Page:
Having discussed situations where active listening fits best above, it is necessary to now look at what really happens in classrooms. A skilled communicator will pick and choose the times to truly use an active listening style, no matter what system or theory is in place. If a teacher has a disruptive student, in a large classroom, would a long drawn out active listening technique be effective? Personally, I believe it would not. The active listening technique lends itself to situations where groups are smaller and where time is not an issue specifically counseling, mediation, or one on one consultation. Even if schools are run under behaviorist models or cognitive models, does either include or exclude active listening? Even though I have discussed fit above and determined that one lends itself more readily, the reality is that teachers are different. In their careers they evolve and grow and no matter what system is imposed upon them they will use their own personality and style. A more experienced teacher may use a wider variety of tactics, techniques and theories.
Should teachers teach active listening?
Not only should teachers teach it, but they should also try to model good listening skills whenever possible. In college classrooms, teachers don’t have a lot of time to teach active listening, unless the teachers are in community service programs where it is an integral part of most courses. Many colleges, however, do have student success courses that have modules on the importance of active listening. In my own classes when mediating group conflict situations, I often use the strategies of active listening. Any time students work in groups they should know how to listen to others; they should learn how to understand things from other’s points of view. They should learn to accept and respect differences. To do that listening and the resulting understanding is key!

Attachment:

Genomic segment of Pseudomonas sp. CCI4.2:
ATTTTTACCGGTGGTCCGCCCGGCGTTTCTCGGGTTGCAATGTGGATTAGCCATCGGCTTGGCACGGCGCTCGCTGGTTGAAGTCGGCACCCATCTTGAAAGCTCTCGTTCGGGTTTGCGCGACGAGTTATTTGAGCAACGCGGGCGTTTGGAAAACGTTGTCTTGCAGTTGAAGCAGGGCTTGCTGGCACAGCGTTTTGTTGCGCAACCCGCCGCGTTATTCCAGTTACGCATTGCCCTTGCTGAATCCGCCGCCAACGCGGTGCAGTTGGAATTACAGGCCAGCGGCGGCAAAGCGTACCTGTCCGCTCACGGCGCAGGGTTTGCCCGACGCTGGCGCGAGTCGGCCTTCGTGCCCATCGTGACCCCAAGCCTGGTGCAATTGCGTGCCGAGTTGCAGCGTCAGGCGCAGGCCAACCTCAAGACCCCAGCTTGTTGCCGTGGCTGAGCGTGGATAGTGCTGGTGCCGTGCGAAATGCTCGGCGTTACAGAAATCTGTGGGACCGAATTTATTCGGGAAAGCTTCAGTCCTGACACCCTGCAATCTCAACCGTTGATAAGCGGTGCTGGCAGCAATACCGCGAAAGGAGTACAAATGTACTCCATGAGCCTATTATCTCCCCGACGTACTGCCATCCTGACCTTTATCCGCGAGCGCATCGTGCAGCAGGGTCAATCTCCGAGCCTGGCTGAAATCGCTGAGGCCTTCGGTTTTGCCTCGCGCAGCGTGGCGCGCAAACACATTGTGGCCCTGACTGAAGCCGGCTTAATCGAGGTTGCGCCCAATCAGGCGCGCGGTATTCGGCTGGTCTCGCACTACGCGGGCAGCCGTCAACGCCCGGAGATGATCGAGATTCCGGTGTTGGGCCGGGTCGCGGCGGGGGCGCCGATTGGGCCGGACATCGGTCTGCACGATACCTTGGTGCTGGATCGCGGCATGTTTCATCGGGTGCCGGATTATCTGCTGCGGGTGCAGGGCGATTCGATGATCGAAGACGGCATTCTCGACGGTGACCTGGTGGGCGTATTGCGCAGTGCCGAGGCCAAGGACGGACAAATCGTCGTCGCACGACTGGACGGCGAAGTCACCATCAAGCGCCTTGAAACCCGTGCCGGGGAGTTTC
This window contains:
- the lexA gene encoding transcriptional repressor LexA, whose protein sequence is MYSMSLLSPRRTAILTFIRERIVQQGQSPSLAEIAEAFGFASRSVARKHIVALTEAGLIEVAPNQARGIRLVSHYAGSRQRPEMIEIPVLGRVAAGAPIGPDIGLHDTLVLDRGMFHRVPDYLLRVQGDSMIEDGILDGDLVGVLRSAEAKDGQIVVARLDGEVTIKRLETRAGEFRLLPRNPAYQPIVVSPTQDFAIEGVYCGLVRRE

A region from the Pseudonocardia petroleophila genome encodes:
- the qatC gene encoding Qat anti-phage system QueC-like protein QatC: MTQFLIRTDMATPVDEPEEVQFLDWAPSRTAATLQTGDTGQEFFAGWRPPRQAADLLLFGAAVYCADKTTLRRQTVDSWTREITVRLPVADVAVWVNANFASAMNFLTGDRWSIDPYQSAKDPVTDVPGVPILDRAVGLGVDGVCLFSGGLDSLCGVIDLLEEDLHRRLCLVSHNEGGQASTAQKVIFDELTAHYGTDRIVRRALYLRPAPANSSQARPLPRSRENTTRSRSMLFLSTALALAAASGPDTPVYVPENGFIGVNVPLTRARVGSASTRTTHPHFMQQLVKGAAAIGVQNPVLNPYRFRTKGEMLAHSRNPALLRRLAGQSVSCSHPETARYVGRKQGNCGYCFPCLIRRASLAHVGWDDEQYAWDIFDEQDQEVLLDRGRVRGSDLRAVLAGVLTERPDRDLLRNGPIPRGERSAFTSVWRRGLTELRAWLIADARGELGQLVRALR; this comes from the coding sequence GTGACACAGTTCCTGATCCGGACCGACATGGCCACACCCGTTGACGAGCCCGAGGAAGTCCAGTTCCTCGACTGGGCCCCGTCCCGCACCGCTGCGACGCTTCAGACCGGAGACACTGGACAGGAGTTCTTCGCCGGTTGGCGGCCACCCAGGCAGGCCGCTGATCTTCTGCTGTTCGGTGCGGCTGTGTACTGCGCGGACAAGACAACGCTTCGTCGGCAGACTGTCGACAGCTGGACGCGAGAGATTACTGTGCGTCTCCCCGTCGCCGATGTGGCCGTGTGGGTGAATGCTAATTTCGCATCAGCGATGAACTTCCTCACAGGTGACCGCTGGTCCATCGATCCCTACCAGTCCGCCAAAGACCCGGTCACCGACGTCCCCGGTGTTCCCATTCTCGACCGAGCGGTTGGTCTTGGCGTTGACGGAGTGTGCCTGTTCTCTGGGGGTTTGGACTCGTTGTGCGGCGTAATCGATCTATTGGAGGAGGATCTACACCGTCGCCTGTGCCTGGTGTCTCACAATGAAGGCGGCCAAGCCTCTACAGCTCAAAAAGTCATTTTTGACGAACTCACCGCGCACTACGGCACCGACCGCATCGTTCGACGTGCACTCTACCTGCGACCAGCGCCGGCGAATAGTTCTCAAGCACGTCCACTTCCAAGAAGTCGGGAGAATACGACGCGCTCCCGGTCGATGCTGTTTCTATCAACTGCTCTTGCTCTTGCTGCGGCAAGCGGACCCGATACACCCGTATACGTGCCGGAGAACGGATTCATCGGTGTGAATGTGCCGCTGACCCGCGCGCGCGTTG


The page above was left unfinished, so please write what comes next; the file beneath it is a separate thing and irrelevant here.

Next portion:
If I were to access my own listening skills, I’d give myself an A+ sometimes and a D other times. To be completely honest, I’m either great or bad but never in-between. When I am one on one with people, I can be the best listener. I’m so objective that people feel comfortable telling me the strangest things. My students know I am there to listen and understand. Most people find me to be an excellent understanding empathetic listener. That’s the good me.
However, there is also hyper me-- if I am with a group of people like colleagues and we are all trying to make points on a subject we are passionate about, I have to admit I am an “interrupter.” I’m not sure if it is the nature of passionate teachers to be like this, but my close friends who are mostly teachers are also chronic interrupters. When we get together we are all stepping on each other’s conversations, going a mile a minute trying to get our points across. To an outsider, this may seem distressing, but to the group it is our style and it works. It may also depend on the topic matter. If an issue involves something personal and sensitive, we would be more likely to stop and pay close attention, but if the topic were one to do with issues or theories it’s usually every person for themselves, and take no prisoners!